Availability of organic foods has been increasing in the United States due to consumer demand for food produced with a lower environmental footprint. Surveys show that organic consumers view organic food as safer and of higher quality, but a number of food-borne outbreaks have been linked to organic produce in recent years. This outcome suggests that improved food safety protocols are needed to ensure food safety along organic food chains. In this study, model integrated crop–livestock organic systems were established in three states (Iowa, Minnesota and Pennsylvania) to evaluate biological performance and food safety aspects. Organically raised cattle and their feed/forage, feces, hide and meat were examined for the presence of two pathogens, Escherichia coli O157:H7 and Salmonella spp. Results confirmed that E. coli O157:H7 was not isolated on any hide or meat samples. Across all sites, the prevalence rate for E. coli O157:H7 on feed/forage and fecal matter was 9.43 and 7.26%, respectively. Salmonella spp. was isolated from 1.89, 3.33 and 18.6% of feed, fecal and hide samples, respectively. Salmonella spp. was not detected on any meat samples. While Salmonella spp. rates on hides were greater than those in feed and fecal samples, the prevalence rate of both pathogens on cattle hides was lower than in previous studies. The use of an organic fly repellent containing essential oils in this study would need to be investigated further to determine any correlation between its use and lower pathogen rates on hides. Feed/forage was more likely to test positive for E. coli O157:H7 from June through August, indicating the importance of strict sanitary measures to prevent feed contamination during summer months. These results suggest that careful adherence to food safety management strategies can help reduce the risk of bacterial contamination in integrated crop–livestock systems.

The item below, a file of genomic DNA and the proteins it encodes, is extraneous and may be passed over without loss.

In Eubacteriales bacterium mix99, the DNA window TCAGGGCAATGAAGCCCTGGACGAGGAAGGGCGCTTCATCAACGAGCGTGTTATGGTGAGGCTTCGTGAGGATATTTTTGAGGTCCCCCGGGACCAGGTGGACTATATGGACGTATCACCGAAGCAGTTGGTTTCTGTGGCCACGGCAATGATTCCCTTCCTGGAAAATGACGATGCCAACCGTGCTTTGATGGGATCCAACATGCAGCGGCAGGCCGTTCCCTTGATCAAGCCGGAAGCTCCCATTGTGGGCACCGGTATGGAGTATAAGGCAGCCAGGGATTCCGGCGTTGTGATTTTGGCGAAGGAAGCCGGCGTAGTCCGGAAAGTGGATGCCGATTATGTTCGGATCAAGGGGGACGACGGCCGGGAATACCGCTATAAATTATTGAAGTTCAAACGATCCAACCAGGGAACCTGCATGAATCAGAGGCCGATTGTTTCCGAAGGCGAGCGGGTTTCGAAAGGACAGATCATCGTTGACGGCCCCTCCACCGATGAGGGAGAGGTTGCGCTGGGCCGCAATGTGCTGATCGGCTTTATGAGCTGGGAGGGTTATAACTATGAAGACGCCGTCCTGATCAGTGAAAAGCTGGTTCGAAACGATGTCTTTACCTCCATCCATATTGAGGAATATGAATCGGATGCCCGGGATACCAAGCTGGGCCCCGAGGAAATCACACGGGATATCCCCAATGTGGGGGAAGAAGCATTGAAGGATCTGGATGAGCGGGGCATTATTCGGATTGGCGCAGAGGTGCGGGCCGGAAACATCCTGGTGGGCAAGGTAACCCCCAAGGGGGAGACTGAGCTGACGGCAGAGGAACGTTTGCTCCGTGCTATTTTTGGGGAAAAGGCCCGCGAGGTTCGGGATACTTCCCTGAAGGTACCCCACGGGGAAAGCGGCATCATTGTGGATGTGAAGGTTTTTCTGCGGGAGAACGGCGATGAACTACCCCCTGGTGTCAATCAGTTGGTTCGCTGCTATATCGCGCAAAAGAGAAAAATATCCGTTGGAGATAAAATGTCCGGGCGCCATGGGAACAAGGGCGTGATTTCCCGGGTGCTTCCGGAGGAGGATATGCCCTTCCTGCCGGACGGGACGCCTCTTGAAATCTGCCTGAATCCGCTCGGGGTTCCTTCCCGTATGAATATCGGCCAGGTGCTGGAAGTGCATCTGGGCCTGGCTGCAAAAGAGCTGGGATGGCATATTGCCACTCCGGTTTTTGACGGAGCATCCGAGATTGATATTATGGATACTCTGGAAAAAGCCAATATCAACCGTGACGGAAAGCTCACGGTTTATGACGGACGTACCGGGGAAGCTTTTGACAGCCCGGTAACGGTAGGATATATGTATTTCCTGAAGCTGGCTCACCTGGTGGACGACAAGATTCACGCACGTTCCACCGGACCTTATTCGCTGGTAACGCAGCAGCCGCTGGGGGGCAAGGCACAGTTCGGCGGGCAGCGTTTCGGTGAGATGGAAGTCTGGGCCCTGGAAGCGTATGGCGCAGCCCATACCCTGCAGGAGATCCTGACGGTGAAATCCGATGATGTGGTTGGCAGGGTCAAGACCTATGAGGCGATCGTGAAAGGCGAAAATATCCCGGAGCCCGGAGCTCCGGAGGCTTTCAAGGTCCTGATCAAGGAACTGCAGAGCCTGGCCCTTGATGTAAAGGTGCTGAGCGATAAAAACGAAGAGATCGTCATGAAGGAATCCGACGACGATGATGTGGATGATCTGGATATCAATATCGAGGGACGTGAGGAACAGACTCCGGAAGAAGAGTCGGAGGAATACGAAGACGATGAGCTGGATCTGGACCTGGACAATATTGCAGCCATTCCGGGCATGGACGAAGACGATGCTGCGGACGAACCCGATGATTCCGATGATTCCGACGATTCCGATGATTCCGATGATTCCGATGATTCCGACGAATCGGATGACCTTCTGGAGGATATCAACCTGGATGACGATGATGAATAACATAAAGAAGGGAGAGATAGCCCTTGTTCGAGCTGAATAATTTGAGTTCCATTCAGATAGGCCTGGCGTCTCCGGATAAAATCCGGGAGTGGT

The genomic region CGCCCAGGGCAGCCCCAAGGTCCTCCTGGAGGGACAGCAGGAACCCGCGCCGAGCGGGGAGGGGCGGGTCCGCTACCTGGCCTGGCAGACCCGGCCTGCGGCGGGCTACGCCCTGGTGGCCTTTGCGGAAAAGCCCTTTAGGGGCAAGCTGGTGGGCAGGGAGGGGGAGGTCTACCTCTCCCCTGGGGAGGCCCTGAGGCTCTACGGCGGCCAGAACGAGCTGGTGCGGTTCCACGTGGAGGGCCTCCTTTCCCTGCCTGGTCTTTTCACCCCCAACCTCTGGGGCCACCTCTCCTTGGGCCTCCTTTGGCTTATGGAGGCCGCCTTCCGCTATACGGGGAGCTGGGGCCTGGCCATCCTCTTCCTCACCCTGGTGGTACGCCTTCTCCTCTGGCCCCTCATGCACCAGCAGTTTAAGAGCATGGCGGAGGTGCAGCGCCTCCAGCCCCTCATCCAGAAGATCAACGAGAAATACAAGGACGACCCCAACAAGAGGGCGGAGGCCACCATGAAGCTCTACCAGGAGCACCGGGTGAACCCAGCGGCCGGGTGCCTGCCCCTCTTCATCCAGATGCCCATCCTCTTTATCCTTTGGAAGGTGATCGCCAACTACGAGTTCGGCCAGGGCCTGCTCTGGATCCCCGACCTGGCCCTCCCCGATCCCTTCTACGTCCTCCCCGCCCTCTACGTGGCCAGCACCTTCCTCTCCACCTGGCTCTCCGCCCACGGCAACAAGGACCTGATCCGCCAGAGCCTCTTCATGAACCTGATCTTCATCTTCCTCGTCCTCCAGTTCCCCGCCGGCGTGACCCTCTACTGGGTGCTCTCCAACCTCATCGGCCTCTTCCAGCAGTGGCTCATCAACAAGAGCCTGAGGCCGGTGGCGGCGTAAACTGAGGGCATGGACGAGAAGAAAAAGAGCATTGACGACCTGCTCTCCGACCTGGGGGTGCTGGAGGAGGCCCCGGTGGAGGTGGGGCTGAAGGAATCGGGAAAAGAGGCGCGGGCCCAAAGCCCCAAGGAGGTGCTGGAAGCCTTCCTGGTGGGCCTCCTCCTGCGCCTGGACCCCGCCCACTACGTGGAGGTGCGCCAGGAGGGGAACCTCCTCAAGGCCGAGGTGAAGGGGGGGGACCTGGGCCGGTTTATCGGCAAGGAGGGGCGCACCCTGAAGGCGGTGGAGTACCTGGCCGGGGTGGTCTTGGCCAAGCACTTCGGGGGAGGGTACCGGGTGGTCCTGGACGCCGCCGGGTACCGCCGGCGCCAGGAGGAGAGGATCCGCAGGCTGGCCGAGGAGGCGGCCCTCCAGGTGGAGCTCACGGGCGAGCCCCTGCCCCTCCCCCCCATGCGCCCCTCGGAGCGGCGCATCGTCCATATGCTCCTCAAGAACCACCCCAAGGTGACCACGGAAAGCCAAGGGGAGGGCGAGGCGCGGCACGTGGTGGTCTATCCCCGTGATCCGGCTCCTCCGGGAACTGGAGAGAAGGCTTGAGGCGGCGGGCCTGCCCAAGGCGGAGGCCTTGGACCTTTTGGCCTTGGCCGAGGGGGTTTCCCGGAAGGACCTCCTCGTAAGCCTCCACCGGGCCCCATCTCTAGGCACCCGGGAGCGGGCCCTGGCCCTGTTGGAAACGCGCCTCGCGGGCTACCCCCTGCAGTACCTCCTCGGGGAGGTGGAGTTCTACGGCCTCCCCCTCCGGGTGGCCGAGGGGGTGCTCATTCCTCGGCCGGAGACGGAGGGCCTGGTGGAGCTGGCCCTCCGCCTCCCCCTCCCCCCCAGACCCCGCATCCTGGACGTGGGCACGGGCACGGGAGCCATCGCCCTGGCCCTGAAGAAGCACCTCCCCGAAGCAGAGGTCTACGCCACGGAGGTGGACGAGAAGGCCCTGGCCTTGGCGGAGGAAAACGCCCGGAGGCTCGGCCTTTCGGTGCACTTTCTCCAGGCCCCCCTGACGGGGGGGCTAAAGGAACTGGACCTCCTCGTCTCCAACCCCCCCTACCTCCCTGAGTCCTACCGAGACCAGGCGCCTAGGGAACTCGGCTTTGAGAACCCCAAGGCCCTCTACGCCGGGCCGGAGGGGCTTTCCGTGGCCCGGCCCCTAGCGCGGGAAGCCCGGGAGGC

Joshua Nazareth, Angela Shaw, Kathleen Delate and Robert Turnbull